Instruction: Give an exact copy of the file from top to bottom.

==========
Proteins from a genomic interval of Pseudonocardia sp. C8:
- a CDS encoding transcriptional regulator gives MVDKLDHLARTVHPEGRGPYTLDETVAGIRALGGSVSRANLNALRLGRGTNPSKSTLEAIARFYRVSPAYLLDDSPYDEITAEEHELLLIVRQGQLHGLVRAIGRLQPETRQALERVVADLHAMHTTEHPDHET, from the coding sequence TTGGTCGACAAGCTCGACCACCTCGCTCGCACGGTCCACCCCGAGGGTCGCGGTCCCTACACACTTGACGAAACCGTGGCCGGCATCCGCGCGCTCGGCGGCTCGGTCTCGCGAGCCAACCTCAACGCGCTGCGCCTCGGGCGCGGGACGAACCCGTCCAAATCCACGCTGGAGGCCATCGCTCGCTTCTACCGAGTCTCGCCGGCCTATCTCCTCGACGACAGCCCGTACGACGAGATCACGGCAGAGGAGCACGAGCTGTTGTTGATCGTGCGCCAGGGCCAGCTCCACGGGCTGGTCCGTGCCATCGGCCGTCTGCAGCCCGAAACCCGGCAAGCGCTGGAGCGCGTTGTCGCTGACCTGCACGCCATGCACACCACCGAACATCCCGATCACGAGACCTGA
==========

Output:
Proteins from a genomic interval of Pseudonocardia sp. C8:
- a CDS encoding transcriptional regulator gives MVDKLDHLARTVHPEGRGPYTLDETVAGIRALGGSVSRANLNALRLGRGTNPSKSTLEAIARFYRVSPAYLLDDSPYDEITAEEHELLLIVRQGQLHGLVRAIGRLQPETRQALERVVADLHAMHTTEHPDHET, from the coding sequence TTGGTCGACAAGCTCGACCACCTCGCTCGCACGGTCCACCCCGAGGGTCGCGGTCCCTACACACTTGACGAAACCGTGGCCGGCATCCGCGCGCTCGGCGGCTCGGTCTCGCGAGCCAACCTCAACGCGCTGCGCCTCGGGCGCGGGACGAACCCGTCCAAATCCACGCTGGAGGCCATCGCTCGCTTCTACCGAGTCTCGCCGGCCTATCTCCTCGACGACAGCCCGTACGACGAGATCACGGCAGAGGAGCACGAGCTGTTGTTGATCGTGCGCCAGGGCCAGCTCCACGGGCTGGTCCGTGCCATCGGCCGTCTGCAGCCCGAAACCCGGCAAGCGCTGGAGCGCGTTGTCGCTGACCTGCACGCCATGCACACCACCGAACATCCCGATCACGAGACCTGA